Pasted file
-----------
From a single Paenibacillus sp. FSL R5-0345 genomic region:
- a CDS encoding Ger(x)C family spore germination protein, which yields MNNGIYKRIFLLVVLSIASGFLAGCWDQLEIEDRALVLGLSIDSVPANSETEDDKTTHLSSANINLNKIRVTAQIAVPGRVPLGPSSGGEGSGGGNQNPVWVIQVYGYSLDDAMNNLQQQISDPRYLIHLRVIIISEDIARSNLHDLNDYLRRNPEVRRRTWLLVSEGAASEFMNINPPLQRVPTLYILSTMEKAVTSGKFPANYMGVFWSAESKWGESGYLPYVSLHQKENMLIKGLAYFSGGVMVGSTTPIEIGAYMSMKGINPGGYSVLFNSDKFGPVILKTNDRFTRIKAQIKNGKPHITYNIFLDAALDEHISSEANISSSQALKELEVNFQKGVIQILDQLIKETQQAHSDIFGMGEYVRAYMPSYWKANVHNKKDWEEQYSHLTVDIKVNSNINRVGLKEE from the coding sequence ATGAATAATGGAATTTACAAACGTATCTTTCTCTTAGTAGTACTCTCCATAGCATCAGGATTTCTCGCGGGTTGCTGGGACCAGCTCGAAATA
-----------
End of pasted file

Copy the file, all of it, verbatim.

From a single Paenibacillus sp. FSL R5-0345 genomic region:
- a CDS encoding Ger(x)C family spore germination protein, which yields MNNGIYKRIFLLVVLSIASGFLAGCWDQLEIEDRALVLGLSIDSVPANSETEDDKTTHLSSANINLNKIRVTAQIAVPGRVPLGPSSGGEGSGGGNQNPVWVIQVYGYSLDDAMNNLQQQISDPRYLIHLRVIIISEDIARSNLHDLNDYLRRNPEVRRRTWLLVSEGAASEFMNINPPLQRVPTLYILSTMEKAVTSGKFPANYMGVFWSAESKWGESGYLPYVSLHQKENMLIKGLAYFSGGVMVGSTTPIEIGAYMSMKGINPGGYSVLFNSDKFGPVILKTNDRFTRIKAQIKNGKPHITYNIFLDAALDEHISSEANISSSQALKELEVNFQKGVIQILDQLIKETQQAHSDIFGMGEYVRAYMPSYWKANVHNKKDWEEQYSHLTVDIKVNSNINRVGLKEE from the coding sequence ATGAATAATGGAATTTACAAACGTATCTTTCTCTTAGTAGTACTCTCCATAGCATCAGGATTTCTCGCGGGTTGCTGGGACCAGCTCGAAATA